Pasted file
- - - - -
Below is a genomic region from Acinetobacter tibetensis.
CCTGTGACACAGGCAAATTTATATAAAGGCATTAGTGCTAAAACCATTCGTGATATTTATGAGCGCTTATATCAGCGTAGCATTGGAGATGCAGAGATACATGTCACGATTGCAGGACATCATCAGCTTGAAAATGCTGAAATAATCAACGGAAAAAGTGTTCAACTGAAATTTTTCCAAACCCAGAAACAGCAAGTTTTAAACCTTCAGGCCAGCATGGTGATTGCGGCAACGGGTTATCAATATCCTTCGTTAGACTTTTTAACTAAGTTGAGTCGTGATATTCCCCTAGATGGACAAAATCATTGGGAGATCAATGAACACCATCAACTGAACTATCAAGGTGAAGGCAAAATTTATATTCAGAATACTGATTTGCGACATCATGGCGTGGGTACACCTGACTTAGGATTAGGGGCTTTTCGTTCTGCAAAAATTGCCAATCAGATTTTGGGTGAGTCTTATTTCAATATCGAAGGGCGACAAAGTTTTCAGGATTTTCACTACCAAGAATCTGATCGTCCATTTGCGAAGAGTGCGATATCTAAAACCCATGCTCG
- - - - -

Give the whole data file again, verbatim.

Below is a genomic region from Acinetobacter tibetensis.
CCTGTGACACAGGCAAATTTATATAAAGGCATTAGTGCTAAAACCATTCGTGATATTTATGAGCGCTTATATCAGCGTAGCATTGGAGATGCAGAGATACATGTCACGATTGCAGGACATCATCAGCTTGAAAATGCTGAAATAATCAACGGAAAAAGTGTTCAACTGAAATTTTTCCAAACCCAGAAACAGCAAGTTTTAAACCTTCAGGCCAGCATGGTGATTGCGGCAACGGGTTATCAATATCCTTCGTTAGACTTTTTAACTAAGTTGAGTCGTGATATTCCCCTAGATGGACAAAATCATTGGGAGATCAATGAACACCATCAACTGAACTATCAAGGTGAAGGCAAAATTTATATTCAGAATACTGATTTGCGACATCATGGCGTGGGTACACCTGACTTAGGATTAGGGGCTTTTCGTTCTGCAAAAATTGCCAATCAGATTTTGGGTGAGTCTTATTTCAATATCGAAGGGCGACAAAGTTTTCAGGATTTTCACTACCAAGAATCTGATCGTCCATTTGCGAAGAGTGCGATATCTAAAACCCATGCTCG